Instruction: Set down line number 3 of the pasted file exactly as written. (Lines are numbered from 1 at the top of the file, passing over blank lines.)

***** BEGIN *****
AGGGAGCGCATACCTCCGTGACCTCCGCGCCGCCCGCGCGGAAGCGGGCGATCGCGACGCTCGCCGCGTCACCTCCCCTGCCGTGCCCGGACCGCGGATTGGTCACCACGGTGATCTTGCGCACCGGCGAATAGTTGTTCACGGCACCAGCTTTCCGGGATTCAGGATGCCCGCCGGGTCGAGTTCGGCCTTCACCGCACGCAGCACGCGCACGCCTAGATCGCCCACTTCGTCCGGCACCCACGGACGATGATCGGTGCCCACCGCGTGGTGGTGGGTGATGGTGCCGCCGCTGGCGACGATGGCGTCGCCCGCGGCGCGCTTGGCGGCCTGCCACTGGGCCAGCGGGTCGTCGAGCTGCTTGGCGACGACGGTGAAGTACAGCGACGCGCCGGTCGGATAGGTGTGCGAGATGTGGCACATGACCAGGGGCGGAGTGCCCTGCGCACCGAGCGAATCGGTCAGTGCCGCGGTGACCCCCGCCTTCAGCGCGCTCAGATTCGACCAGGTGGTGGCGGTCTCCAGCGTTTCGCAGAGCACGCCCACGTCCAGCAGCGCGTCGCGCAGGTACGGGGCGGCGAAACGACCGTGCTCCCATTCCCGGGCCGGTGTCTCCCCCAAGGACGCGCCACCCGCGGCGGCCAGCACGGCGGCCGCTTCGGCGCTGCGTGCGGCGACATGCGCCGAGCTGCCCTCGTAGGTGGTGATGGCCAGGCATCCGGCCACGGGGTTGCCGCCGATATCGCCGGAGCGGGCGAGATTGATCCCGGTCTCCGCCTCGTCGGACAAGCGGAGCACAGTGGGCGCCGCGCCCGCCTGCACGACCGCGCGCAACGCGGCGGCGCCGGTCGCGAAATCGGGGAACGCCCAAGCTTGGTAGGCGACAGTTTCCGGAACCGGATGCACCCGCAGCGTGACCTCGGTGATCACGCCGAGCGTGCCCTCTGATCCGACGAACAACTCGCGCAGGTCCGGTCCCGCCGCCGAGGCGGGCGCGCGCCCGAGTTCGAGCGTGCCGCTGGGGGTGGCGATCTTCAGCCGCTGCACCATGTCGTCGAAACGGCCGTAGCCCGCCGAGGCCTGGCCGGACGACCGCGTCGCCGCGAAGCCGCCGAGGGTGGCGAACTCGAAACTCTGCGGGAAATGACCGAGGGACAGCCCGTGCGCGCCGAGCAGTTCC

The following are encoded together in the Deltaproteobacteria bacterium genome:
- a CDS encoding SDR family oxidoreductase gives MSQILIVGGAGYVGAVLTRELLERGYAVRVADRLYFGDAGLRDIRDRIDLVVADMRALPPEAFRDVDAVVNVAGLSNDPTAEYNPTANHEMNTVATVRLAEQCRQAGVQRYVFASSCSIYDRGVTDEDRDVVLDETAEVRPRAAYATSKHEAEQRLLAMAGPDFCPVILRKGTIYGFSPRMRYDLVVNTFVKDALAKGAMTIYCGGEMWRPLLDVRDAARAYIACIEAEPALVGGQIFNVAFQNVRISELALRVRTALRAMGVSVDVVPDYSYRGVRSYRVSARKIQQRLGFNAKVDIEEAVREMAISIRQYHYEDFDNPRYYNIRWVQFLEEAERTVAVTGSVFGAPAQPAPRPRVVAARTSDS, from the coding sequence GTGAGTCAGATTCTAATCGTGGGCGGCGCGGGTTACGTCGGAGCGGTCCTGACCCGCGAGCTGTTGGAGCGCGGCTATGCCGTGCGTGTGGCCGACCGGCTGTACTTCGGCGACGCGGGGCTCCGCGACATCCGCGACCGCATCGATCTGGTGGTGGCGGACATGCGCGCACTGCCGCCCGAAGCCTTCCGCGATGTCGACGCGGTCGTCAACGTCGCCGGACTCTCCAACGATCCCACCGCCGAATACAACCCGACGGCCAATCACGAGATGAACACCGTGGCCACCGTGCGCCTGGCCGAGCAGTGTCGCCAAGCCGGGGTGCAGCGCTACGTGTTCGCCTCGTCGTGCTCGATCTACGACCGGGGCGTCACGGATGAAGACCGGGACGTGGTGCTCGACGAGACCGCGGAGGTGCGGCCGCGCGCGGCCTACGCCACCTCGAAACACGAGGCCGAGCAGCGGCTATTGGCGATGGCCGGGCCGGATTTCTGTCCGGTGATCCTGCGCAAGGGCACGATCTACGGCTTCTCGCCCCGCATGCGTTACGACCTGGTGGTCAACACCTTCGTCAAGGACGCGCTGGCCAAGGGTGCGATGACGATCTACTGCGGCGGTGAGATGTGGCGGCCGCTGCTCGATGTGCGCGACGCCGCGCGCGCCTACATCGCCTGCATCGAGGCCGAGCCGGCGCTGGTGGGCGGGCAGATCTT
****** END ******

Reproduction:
- a CDS encoding SDR family oxidoreductase gives MSQILIVGGAGYVGAVLTRELLERGYAVRVADRLYFGDAGLRDIRDRIDLVVADMRALPPEAFRDVDAVVNVAGLSNDPTAEYNPTANHEMNTVATVRLAEQCRQAGVQRYVFASSCSIYDRGVTDEDRDVVLDETAEVRPRAAYATSKHEAEQRLLAMAGPDFCPVILRKGTIYGFSPRMRYDLVVNTFVKDALAKGAMTIYCGGEMWRPLLDVRDAARAYIACIEAEPALVGGQIFNVAFQNVRISELALRVRTALRAMGVSVDVVPDYSYRGVRSYRVSARKIQQRLGFNAKVDIEEAVREMAISIRQYHYEDFDNPRYYNIRWVQFLEEAERTVAVTGSVFGAPAQPAPRPRVVAARTSDS, from the coding sequence GTGAGTCAGATTCTAATCGTGGGCGGCGCGGGTTACGTCGGAGCGGTCCTGACCCGCGAGCTGTTGGAGCGCGGCTATGCCGTGCGTGTGGCCGACCGGCTGTACTTCGGCGACGCGGGGCTCCGCGACATCCGCGACCGCATCGATCTGGTGGTGGCGGACATGCGCGCACTGCCGCCCGAAGCCTTCCGCGATGTCGACGCGGTCGTCAACGTCGCCGGACTCTCCAACGATCCCACCGCCGAATACAACCCGACGGCCAATCACGAGATGAACACCGTGGCCACCGTGCGCCTGGCCGAGCAGTGTCGCCAAGCCGGGGTGCAGCGCTACGTGTTCGCCTCGTCGTGCTCGATCTACGACCGGGGCGTCACGGATGAAGACCGGGACGTGGTGCTCGACGAGACCGCGGAGGTGCGGCCGCGCGCGGCCTACGCCACCTCGAAACACGAGGCCGAGCAGCGGCTATTGGCGATGGCCGGGCCGGATTTCTGTCCGGTGATCCTGCGCAAGGGCACGATCTACGGCTTCTCGCCCCGCATGCGTTACGACCTGGTGGTCAACACCTTCGTCAAGGACGCGCTGGCCAAGGGTGCGATGACGATCTACTGCGGCGGTGAGATGTGGCGGCCGCTGCTCGATGTGCGCGACGCCGCGCGCGCCTACATCGCCTGCATCGAGGCCGAGCCGGCGCTGGTGGGCGGGCAGATCTT